By Lt. Paula Knight, Navy Office of Community Outreach
A 2002 Parsippany Hills High School graduate and Parsippany, New Jersey, native is working in support of the training of naval aviation personnel and air operations.
Chief Petty Officer Catherine Morales is an electrician’s mate serving at Naval Air Station Corpus Christi, Texas.
A Navy electrician’s mate is responsible for operating electrical equipment onboard naval vessels.
Morales credits success in the Navy to many of the lessons learned growing up in Parsippany.
“My teachers taught me a good work ethic and perseverance in life,” Morales said. “These traits have definitely made me both the person and sailor I am today.”
The flight training program is approximately 18 months, due to the increased complexity of today’s aircraft. Currently, Training Air Wing FOUR produces approximately 600 newly qualified aviators each year. Naval Air Station is also home to Corpus Christi Army Depot, Marine Aviation Training Support Group 22, Naval Health Clinic Corpus Christi and nearly 40 other tenant commands.
“The mission of Naval Air Station, Corpus Christi, Texas, is to provide the best possible service and facilities to our customers with pride,” said Fifi Kieschnick, public affairs officer of Naval Air Station Corpus Christi.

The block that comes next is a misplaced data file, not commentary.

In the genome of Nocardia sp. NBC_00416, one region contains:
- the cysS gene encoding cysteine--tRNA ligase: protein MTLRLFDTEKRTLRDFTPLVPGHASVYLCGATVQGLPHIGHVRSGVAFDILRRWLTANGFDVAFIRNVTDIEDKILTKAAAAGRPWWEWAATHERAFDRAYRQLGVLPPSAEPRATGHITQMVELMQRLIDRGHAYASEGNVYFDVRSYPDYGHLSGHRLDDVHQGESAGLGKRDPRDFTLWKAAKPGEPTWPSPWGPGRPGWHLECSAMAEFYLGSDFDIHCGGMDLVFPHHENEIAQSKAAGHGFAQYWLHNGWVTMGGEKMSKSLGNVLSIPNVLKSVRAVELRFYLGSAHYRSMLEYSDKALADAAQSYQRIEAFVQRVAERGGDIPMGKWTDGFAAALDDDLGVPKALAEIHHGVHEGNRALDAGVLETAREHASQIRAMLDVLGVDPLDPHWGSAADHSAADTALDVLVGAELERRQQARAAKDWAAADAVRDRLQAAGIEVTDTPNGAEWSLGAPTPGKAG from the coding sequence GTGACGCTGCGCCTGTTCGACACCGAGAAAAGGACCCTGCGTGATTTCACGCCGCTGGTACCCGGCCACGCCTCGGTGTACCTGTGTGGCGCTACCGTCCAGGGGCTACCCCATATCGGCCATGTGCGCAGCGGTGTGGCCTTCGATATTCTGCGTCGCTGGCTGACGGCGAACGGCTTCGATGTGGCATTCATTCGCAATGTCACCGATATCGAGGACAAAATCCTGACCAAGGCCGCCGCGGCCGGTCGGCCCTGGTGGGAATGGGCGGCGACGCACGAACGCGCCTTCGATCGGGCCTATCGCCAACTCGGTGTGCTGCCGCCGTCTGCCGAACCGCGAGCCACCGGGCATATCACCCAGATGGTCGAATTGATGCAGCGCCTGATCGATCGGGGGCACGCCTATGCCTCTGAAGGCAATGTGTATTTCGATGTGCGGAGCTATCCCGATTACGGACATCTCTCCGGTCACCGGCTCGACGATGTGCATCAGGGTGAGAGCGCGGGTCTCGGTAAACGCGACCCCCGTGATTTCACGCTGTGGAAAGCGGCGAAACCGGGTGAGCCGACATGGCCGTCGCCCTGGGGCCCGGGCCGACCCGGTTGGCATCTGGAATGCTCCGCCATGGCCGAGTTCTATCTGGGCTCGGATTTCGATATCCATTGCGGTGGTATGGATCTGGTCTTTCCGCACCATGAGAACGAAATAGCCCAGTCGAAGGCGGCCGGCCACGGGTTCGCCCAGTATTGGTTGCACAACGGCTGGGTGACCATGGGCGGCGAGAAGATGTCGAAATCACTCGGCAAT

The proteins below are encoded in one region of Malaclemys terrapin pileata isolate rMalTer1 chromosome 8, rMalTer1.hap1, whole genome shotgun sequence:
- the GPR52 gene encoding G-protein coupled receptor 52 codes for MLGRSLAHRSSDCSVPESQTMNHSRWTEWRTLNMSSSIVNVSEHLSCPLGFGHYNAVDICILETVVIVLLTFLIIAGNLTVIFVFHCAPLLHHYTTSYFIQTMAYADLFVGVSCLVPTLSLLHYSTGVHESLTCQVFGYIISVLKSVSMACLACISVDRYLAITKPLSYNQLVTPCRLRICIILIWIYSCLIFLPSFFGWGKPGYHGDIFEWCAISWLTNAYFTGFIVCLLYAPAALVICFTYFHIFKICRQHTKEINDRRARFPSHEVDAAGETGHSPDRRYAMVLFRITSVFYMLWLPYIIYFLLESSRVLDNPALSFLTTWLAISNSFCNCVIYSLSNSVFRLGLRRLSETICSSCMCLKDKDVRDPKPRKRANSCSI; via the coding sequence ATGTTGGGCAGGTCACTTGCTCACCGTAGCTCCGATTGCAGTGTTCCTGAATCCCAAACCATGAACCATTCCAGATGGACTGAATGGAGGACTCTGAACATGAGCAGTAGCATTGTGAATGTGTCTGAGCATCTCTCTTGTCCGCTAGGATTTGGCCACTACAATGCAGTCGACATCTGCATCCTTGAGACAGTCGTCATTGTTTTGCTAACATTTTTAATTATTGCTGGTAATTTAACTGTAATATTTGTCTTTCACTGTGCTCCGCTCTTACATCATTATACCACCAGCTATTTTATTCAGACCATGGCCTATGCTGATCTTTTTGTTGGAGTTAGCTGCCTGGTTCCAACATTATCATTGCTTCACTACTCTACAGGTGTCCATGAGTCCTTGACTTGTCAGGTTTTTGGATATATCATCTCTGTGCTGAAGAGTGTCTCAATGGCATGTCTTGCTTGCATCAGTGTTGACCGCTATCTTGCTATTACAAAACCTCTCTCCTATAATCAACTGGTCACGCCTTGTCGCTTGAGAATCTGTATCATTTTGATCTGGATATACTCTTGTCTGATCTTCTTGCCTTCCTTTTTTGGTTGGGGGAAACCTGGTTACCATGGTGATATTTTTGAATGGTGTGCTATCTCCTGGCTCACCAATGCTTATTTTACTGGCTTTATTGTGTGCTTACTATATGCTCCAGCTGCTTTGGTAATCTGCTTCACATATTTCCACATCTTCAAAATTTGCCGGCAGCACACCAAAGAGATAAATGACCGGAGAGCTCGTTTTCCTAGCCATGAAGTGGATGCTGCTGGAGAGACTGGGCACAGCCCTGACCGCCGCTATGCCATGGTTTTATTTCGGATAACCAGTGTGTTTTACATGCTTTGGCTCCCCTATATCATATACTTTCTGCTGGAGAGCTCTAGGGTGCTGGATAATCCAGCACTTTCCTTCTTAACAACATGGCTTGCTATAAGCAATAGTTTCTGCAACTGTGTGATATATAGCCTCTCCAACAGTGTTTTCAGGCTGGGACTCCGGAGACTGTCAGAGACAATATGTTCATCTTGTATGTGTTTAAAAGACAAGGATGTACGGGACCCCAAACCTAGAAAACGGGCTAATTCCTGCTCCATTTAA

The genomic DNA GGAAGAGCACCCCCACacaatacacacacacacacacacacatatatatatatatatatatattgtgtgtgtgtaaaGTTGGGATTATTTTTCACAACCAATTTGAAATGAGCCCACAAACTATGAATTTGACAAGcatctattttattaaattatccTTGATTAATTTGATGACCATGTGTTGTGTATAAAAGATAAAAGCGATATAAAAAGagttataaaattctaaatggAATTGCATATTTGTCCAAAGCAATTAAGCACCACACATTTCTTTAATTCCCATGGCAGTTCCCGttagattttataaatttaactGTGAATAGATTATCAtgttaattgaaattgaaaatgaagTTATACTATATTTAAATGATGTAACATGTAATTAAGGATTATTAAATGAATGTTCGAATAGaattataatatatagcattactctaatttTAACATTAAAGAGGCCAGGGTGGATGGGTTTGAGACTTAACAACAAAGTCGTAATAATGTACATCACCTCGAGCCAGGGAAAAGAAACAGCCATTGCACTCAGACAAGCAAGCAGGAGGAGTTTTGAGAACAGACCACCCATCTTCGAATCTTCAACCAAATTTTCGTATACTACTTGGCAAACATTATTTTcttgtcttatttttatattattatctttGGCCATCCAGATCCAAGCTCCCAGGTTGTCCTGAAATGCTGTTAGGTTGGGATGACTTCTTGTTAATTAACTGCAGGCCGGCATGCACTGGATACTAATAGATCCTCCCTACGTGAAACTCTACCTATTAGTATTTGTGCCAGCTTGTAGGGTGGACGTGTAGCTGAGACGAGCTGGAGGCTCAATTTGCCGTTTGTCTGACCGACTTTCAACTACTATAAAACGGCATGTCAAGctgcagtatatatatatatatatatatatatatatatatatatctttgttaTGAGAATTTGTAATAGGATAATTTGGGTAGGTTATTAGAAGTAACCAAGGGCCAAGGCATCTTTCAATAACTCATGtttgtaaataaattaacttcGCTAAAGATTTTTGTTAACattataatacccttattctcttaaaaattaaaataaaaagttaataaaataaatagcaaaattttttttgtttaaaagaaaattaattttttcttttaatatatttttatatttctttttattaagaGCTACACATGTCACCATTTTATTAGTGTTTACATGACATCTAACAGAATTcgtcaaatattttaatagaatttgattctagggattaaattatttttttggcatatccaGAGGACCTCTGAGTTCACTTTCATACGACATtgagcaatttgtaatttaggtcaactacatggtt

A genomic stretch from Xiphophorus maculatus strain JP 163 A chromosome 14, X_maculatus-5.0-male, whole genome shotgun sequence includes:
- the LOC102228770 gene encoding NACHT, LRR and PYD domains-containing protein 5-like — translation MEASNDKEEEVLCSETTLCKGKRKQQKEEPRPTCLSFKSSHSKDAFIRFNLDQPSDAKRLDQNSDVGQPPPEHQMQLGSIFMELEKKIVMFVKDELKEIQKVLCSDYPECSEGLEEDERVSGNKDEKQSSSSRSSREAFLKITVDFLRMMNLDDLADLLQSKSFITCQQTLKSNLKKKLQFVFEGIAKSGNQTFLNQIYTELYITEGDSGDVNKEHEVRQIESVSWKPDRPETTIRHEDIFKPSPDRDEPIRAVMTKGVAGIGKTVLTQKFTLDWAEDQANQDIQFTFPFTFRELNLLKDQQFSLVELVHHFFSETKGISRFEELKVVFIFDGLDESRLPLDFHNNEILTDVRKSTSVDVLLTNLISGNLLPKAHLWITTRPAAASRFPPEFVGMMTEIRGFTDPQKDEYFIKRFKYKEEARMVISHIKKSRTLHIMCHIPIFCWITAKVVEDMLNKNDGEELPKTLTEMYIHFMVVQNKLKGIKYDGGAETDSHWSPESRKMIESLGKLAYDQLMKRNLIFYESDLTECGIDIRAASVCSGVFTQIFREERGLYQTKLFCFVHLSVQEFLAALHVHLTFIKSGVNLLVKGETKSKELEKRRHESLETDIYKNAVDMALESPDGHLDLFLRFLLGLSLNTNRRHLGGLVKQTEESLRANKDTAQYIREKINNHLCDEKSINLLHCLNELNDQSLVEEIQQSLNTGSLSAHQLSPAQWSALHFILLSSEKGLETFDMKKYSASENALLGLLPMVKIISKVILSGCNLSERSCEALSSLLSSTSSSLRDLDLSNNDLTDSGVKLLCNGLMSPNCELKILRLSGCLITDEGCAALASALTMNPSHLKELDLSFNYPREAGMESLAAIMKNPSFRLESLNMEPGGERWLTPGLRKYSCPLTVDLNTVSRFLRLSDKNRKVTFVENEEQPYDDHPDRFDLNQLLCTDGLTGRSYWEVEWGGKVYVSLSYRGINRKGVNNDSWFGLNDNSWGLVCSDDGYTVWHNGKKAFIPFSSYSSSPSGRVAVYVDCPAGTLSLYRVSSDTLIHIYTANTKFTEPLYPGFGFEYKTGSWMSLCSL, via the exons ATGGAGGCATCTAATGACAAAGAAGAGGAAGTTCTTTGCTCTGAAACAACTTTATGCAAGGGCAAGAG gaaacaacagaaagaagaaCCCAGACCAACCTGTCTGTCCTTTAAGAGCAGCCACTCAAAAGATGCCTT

A key element of the Navy the nation needs is tied to the fact that America is a maritime nation, and that the nation’s prosperity is tied to the ability to operate freely on the world’s oceans. More than 70 percent of the Earth’s surface is covered by water; 80 percent of the world’s population lives close to a coast; and 90 percent of all global trade by volume travels by sea.
Morales plays an important role in America’s focus on rebuilding military readiness, strengthening alliances and reforming business practices in support of National Defense Strategy.
“Our priorities center on people, capabilities and processes, and will be achieved by our focus on speed, value, results and partnerships,” said Secretary of the Navy Richard V. Spencer. “Readiness, lethality and modernization are the requirements driving these priorities.”
Though there are many ways for sailors to earn distinction in their command, community and career, Morales is most proud when her sailors get recognized for their achievements and continue to reach their goals.
“It makes me proud that I was a part of their accomplishments,” Morales said. “It gives me a sense of fulfillment that I am being a positive influence in their lives.”
As a member of one of the U.S. Navy’s most relied-upon assets, Morales and other sailors know they are part of a legacy that will last beyond their lifetimes providing the Navy the nation needs.
“It’s an honor to serve my country and the Navy has given me the opportunity to excel in both my professional and personal life,” Morales said.
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